The ISP that you choose should be one that can provide you with the services you require. I realize that this seems like a statement of the obvious, but from experience I have learned that not all ISPs are alike in this regard.

Some will be able to perform "Dial Out." This is a method whereby when a document (page) is requested from your server, the ISPs system dials your system. Your system answers the call, negotiates with the ISP system, accepts the request, and then, after a period of inactivity, the ISP system hangs up, disconnecting.

This is a great way to start, if you can find an ISP that will/can do it. Most want to do dial back instead. This is where the ISP system dials your system. Your system answers, and hangs up. Next your system dials the ISP system, negotiates the connection, accepts the request, serves the document(s) and after a period of inactivity, hangs up.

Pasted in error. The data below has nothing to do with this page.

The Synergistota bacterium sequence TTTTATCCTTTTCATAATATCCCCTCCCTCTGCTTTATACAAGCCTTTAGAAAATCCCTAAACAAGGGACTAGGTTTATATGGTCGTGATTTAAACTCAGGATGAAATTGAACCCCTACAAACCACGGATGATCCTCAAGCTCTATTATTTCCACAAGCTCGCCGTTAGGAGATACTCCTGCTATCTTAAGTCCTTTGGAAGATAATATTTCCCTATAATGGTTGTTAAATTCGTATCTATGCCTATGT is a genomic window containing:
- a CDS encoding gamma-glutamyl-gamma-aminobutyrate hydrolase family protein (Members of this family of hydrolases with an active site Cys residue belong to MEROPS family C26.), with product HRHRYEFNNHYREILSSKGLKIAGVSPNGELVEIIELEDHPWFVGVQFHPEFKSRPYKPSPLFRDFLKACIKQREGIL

This is slower than the first method, but the ISPs like it because the bulk of the phone connection charges are places on your phone bill, not theirs.

The final method is to obtain a dedicated connection. This is the simplest, because you are required to dial into the ISP system, negotiate the connection, and sit there until traffic occurs. On occasion, traffic is slow enough that the ISP system may kick you off. If this is so, either put a ping up, to keep the connection busy, or use a dialer that will attempt to reconnect when the ISP system bumps you (for whatever unknown reason)

Summary

In this installment, we've covered the hardware required for a Web server. Next installment [Some time in the future. This is not a regular column or series. If you want to see more soon, mail the author. Ed.], we'll cover the various pieces of server software available.

In the months to come we'll explore Web Page Programming, and tools, CGI scripting, using REXX to perform scripting duties, security issues, and that elusive buzzword that no one ever seems to be able to pin down - Web Commerce!